Deep-brain stimulation systems are an accepted and clinically effective form of neuroprosthetic treatment for a variety of common and debilitating neurological movement disorders: Essential Tremor, Parkinson’s, and others. Most current implementations of DBS are “open-loop:” they remain active continuously, whether or not the user is experiencing symptoms. Recent research suggests that it is possible to devise more advanced systems where stimulation is delivered on demand. Their research offers a proof-of-concept for a Brain–Computer Interface-triggered DBS (BCI-DBS) system capable of detecting either signs of tremor or the user’s neural commands through an additional set of co-implanted sensors. The system then delivers stimulation to meet the user’s needs or demands.These technologies, however, come with a set of moral problems—in particular, problems for personal responsibility. This paper investigates whether giving users moment-to-moment neural control over their DBS system is ethically responsible given that users can make bad choices and thus harm others. We also ask what responsibilities medical professionals have have to support users as they learn to adapt to neuroprosthetic use. We guide our exploration of these issues through a series of hypothetical scenarios that BCI-DBS users may face.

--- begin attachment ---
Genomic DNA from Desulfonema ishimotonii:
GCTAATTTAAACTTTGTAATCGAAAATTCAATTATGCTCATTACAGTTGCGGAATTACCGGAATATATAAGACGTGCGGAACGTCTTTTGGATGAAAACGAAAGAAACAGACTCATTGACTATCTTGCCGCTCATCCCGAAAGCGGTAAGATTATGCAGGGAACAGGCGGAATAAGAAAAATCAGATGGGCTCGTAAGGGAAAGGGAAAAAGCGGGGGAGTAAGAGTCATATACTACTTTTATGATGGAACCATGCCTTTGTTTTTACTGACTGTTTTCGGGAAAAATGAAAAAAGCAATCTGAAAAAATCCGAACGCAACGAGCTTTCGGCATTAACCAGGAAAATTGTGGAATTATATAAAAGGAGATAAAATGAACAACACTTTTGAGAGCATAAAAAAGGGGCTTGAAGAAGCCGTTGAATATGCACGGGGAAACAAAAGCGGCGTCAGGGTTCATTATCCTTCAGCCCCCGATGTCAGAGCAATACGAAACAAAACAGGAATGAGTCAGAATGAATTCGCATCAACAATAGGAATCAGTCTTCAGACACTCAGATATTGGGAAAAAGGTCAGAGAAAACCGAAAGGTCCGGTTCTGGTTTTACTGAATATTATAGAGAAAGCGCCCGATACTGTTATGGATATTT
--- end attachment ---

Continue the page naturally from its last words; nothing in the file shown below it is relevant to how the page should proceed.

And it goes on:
Personal Responsibility in the Age of User-Controlled Neuroprosthetics
Brown, Timothy, Patrick Moore, Jeffrey Herron, Margaret Thompson, Tamara Bonaci, Howard Chizeck, and Sara Goering. "Personal Responsibility in the Age of User-controlled Neuroprosthetics." in the proceedings of the 2016 IEEE International Symposium on Ethics in Engineering, Science and Technology (ETHICS), pp. 1-12. IEEE, 2016.